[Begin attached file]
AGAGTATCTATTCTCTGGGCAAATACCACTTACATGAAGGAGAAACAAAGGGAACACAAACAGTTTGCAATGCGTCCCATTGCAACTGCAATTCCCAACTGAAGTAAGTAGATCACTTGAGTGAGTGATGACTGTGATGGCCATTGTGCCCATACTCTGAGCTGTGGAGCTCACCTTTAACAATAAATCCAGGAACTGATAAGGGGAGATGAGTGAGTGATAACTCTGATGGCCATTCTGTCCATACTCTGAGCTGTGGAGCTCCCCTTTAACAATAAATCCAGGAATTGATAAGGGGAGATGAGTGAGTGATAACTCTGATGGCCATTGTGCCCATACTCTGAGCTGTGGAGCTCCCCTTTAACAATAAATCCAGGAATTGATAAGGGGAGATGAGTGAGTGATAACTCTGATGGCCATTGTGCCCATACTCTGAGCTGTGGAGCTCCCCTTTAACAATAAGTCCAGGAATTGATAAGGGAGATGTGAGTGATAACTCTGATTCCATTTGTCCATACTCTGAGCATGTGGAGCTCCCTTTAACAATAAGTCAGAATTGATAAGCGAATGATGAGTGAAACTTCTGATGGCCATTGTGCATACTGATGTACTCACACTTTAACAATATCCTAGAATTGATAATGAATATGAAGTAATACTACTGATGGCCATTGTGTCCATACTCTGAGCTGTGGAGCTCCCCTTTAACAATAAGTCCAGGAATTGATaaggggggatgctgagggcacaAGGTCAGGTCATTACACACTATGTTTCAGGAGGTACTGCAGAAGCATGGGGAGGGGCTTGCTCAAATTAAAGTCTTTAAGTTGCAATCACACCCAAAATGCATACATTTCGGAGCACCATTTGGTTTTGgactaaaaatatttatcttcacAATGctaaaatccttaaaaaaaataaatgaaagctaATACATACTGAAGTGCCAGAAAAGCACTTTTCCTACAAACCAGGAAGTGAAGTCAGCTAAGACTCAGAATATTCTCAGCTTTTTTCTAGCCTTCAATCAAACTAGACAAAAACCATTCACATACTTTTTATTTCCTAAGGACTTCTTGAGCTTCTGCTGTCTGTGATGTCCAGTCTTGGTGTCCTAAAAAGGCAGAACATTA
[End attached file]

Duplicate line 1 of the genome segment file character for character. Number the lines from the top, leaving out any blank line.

AGAGTATCTATTCTCTGGGCAAATACCACTTACATGAAGGAGAAACAAAGGGAACACAAACAGTTTGCAATGCGTCCCATTGCAACTGCAATTCCCAACTGAAGTAAGTAGATCACTTGAGTGAGTGATGACTGTGATGGCCATTGTGCCCATACTCTGAGCTGTGGAGCTCACCTTTAACAATAAATCCAGGAACTGATAAGGGGAGATGAGTGAGTGATAACTCTGATGGCCATTCTGTCCATACTCTGAGCTGTGGAGCTCCCCTTTAACAATAAATCCAGGAATTGATAAGGGGAGATGAGTGAGTGATAACTCTGATGGCCATTGTGCCCATACTCTGAGCTGTGGAGCTCCCCTTTAACAATAAATCCAGGAATTGATAAGGGGAGATGAGTGAGTGATAACTCTGATGGCCATTGTGCCCATACTCTGAGCTGTGGAGCTCCCCTTTAACAATAAGTCCAGGAATTGATAAGGGAGATGTGAGTGATAACTCTGATTCCATTTGTCCATACTCTGAGCATGTGGAGCTCCCTTTAACAATAAGTCAGAATTGATAAGCGAATGATGAGTGAAACTTCTGATGGCCATTGTGCATACTGATGTACTCACACTTTAACAATATCCTAGAATTGATAATGAATATGAAGTAATACTACTGATGGCCATTGTGTCCATACTCTGAGCTGTGGAGCTCCCCTTTAACAATAAGTCCAGGAATTGATaaggggggatgctgagggcacaAGGTCAGGTCATTACACACTATGTTTCAGGAGGTACTGCAGAAGCATGGGGAGGGGCTTGCTCAAATTAAAGTCTTTAAGTTGCAATCACACCCAAAATGCATACATTTCGGAGCACCATTTGGTTTTGgactaaaaatatttatcttcacAATGctaaaatccttaaaaaaaataaatgaaagctaATACATACTGAAGTGCCAGAAAAGCACTTTTCCTACAAACCAGGAAGTGAAGTCAGCTAAGACTCAGAATATTCTCAGCTTTTTTCTAGCCTTCAATCAAACTAGACAAAAACCATTCACATACTTTTTATTTCCTAAGGACTTCTTGAGCTTCTGCTGTCTGTGATGTCCAGTCTTGGTGTCCTAAAAAGGCAGAACATTA